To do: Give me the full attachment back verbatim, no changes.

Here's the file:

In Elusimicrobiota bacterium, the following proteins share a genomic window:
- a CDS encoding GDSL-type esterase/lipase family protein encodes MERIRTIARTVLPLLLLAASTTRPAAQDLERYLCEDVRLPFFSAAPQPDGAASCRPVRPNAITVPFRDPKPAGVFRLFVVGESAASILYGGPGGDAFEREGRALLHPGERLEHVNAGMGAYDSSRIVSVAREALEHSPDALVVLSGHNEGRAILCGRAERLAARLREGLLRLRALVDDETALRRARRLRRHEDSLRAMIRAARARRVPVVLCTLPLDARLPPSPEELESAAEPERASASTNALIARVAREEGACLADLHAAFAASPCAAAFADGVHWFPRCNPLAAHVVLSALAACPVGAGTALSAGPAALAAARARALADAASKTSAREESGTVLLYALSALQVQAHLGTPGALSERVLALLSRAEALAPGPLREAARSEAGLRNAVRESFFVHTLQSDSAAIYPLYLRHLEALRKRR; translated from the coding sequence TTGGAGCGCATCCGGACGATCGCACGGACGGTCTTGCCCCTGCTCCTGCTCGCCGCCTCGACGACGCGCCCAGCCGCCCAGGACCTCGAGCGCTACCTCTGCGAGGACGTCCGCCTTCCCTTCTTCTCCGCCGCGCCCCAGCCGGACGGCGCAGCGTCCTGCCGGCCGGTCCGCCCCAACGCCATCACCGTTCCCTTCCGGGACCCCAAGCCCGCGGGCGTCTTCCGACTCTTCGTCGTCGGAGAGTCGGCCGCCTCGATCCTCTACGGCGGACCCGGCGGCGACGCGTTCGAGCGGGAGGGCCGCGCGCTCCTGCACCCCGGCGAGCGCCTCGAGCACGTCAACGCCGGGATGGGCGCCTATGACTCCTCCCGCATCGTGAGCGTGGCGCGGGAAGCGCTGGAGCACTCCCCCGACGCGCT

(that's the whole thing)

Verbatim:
In Elusimicrobiota bacterium, the following proteins share a genomic window:
- a CDS encoding GDSL-type esterase/lipase family protein encodes MERIRTIARTVLPLLLLAASTTRPAAQDLERYLCEDVRLPFFSAAPQPDGAASCRPVRPNAITVPFRDPKPAGVFRLFVVGESAASILYGGPGGDAFEREGRALLHPGERLEHVNAGMGAYDSSRIVSVAREALEHSPDALVVLSGHNEGRAILCGRAERLAARLREGLLRLRALVDDETALRRARRLRRHEDSLRAMIRAARARRVPVVLCTLPLDARLPPSPEELESAAEPERASASTNALIARVAREEGACLADLHAAFAASPCAAAFADGVHWFPRCNPLAAHVVLSALAACPVGAGTALSAGPAALAAARARALADAASKTSAREESGTVLLYALSALQVQAHLGTPGALSERVLALLSRAEALAPGPLREAARSEAGLRNAVRESFFVHTLQSDSAAIYPLYLRHLEALRKRR; translated from the coding sequence TTGGAGCGCATCCGGACGATCGCACGGACGGTCTTGCCCCTGCTCCTGCTCGCCGCCTCGACGACGCGCCCAGCCGCCCAGGACCTCGAGCGCTACCTCTGCGAGGACGTCCGCCTTCCCTTCTTCTCCGCCGCGCCCCAGCCGGACGGCGCAGCGTCCTGCCGGCCGGTCCGCCCCAACGCCATCACCGTTCCCTTCCGGGACCCCAAGCCCGCGGGCGTCTTCCGACTCTTCGTCGTCGGAGAGTCGGCCGCCTCGATCCTCTACGGCGGACCCGGCGGCGACGCGTTCGAGCGGGAGGGCCGCGCGCTCCTGCACCCCGGCGAGCGCCTCGAGCACGTCAACGCCGGGATGGGCGCCTATGACTCCTCCCGCATCGTGAGCGTGGCGCGGGAAGCGCTGGAGCACTCCCCCGACGCGCT